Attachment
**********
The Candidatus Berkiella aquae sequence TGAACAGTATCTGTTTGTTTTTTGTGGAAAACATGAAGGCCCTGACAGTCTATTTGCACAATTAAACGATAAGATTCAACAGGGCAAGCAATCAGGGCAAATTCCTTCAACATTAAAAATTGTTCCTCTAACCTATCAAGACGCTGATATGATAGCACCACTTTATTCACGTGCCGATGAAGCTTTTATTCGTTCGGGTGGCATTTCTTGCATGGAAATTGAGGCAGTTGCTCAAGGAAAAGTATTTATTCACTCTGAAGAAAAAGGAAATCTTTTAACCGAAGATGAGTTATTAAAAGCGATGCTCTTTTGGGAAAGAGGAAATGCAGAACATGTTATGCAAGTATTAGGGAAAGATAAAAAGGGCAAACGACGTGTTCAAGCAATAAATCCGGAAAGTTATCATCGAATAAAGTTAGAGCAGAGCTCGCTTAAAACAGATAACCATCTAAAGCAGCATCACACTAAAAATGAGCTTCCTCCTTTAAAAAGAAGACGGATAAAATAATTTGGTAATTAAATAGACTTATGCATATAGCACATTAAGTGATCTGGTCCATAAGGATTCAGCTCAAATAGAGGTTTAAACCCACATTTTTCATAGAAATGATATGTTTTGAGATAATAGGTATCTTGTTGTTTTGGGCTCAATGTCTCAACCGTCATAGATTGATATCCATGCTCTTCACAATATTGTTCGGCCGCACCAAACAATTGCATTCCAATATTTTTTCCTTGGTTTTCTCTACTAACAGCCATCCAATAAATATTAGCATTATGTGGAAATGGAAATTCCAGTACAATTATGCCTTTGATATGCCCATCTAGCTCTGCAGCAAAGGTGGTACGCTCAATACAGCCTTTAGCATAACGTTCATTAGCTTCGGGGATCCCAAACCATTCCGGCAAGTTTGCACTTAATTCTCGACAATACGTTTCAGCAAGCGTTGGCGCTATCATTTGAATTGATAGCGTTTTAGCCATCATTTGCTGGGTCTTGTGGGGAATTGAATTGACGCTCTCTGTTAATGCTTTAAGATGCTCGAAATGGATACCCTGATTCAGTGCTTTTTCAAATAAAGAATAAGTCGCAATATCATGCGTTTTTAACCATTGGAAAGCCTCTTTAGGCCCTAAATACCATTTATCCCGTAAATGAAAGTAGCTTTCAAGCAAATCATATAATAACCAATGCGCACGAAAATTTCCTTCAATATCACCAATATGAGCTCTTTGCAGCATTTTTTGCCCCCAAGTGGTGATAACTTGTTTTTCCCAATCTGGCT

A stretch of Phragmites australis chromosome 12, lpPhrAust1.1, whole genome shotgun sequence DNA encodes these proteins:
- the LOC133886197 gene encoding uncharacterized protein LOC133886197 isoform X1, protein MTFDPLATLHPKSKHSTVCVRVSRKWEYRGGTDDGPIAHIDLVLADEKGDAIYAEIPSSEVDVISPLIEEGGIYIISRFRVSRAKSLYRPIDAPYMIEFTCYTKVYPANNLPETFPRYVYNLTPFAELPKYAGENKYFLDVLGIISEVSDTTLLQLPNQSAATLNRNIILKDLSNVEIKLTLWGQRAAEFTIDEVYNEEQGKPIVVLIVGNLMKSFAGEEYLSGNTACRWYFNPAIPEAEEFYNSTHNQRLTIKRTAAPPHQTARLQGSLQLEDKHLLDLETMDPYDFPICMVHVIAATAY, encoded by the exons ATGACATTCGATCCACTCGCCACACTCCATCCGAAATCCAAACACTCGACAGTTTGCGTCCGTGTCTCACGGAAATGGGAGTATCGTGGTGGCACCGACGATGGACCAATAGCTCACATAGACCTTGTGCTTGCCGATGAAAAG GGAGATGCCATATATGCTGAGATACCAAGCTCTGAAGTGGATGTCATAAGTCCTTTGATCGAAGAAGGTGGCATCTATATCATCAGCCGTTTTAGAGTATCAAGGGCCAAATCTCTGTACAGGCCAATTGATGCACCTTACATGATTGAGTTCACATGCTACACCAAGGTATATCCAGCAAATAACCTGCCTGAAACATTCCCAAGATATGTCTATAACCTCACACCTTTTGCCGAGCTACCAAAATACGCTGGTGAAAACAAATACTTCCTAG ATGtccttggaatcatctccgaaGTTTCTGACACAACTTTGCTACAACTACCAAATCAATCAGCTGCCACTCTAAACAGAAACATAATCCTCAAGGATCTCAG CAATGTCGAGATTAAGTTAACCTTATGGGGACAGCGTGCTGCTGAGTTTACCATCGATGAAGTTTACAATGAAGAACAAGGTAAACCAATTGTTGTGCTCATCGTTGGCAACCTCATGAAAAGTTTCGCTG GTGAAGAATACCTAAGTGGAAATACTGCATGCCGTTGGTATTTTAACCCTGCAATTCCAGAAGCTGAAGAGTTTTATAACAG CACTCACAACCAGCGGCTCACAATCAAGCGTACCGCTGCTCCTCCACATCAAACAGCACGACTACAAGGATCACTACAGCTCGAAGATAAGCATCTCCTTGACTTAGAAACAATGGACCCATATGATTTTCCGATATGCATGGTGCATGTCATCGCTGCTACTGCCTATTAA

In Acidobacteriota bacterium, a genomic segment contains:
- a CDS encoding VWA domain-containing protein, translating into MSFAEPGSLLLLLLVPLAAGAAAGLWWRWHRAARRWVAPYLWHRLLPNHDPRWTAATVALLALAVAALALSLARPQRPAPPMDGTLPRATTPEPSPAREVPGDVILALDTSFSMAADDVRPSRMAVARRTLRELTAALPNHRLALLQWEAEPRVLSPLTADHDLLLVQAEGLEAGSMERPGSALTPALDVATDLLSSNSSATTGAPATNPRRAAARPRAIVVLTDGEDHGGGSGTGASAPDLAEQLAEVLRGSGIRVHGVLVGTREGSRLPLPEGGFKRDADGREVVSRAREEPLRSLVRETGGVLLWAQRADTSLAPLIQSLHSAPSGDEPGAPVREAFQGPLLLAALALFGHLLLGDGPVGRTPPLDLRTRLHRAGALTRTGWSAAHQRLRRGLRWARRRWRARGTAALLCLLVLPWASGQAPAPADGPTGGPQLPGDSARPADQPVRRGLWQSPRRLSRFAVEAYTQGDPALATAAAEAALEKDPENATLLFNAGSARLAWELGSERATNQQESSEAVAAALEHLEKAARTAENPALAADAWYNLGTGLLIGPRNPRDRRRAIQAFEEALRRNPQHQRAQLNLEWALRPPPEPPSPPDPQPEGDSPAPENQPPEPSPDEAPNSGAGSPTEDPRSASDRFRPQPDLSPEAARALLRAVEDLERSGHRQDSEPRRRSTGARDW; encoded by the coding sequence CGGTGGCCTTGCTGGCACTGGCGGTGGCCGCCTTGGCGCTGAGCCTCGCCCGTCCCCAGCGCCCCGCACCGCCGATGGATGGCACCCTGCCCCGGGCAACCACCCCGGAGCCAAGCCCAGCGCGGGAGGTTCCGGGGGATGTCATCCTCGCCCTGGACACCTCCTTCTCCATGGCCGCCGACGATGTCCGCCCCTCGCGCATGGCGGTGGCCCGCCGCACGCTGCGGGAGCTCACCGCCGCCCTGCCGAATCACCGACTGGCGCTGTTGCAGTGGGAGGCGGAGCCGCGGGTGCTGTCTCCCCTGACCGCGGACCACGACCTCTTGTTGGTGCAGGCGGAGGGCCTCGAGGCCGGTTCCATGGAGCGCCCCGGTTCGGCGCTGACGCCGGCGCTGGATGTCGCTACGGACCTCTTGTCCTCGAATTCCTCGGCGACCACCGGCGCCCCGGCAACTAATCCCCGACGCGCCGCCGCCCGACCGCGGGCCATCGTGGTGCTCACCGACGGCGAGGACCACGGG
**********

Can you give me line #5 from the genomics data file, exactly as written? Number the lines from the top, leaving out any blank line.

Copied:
- a CDS encoding VWA domain-containing protein, translating into MSFAEPGSLLLLLLVPLAAGAAAGLWWRWHRAARRWVAPYLWHRLLPNHDPRWTAATVALLALAVAALALSLARPQRPAPPMDGTLPRATTPEPSPAREVPGDVILALDTSFSMAADDVRPSRMAVARRTLRELTAALPNHRLALLQWEAEPRVLSPLTADHDLLLVQAEGLEAGSMERPGSALTPALDVATDLLSSNSSATTGAPATNPRRAAARPRAIVVLTDGEDHGGGSGTGASAPDLAEQLAEVLRGSGIRVHGVLVGTREGSRLPLPEGGFKRDADGREVVSRAREEPLRSLVRETGGVLLWAQRADTSLAPLIQSLHSAPSGDEPGAPVREAFQGPLLLAALALFGHLLLGDGPVGRTPPLDLRTRLHRAGALTRTGWSAAHQRLRRGLRWARRRWRARGTAALLCLLVLPWASGQAPAPADGPTGGPQLPGDSARPADQPVRRGLWQSPRRLSRFAVEAYTQGDPALATAAAEAALEKDPENATLLFNAGSARLAWELGSERATNQQESSEAVAAALEHLEKAARTAENPALAADAWYNLGTGLLIGPRNPRDRRRAIQAFEEALRRNPQHQRAQLNLEWALRPPPEPPSPPDPQPEGDSPAPENQPPEPSPDEAPNSGAGSPTEDPRSASDRFRPQPDLSPEAARALLRAVEDLERSGHRQDSEPRRRSTGARDW; encoded by the coding sequence CGGTGGCCTTGCTGGCACTGGCGGTGGCCGCCTTGGCGCTGAGCCTCGCCCGTCCCCAGCGCCCCGCACCGCCGATGGATGGCACCCTGCCCCGGGCAACCACCCCGGAGCCAAGCCCAGCGCGGGAGGTTCCGGGGGATGTCATCCTCGCCCTGGACACCTCCTTCTCCATGGCCGCCGACGATGTCCGCCCCTCGCGCATGGCGGTGGCCCGCCGCACGCTGCGGGAGCTCACCGCCGCCCTGCCGAATCACCGACTGGCGCTGTTGCAGTGGGAGGCGGAGCCGCGGGTGCTGTCTCCCCTGACCGCGGACCACGACCTCTTGTTGGTGCAGGCGGAGGGCCTCGAGGCCGGTTCCATGGAGCGCCCCGGTTCGGCGCTGACGCCGGCGCTGGATGTCGCTACGGACCTCTTGTCCTCGAATTCCTCGGCGACCACCGGCGCCCCGGCAACTAATCCCCGACGCGCCGCCGCCCGACCGCGGGCCATCGTGGTGCTCACCGACGGCGAGGACCACGGG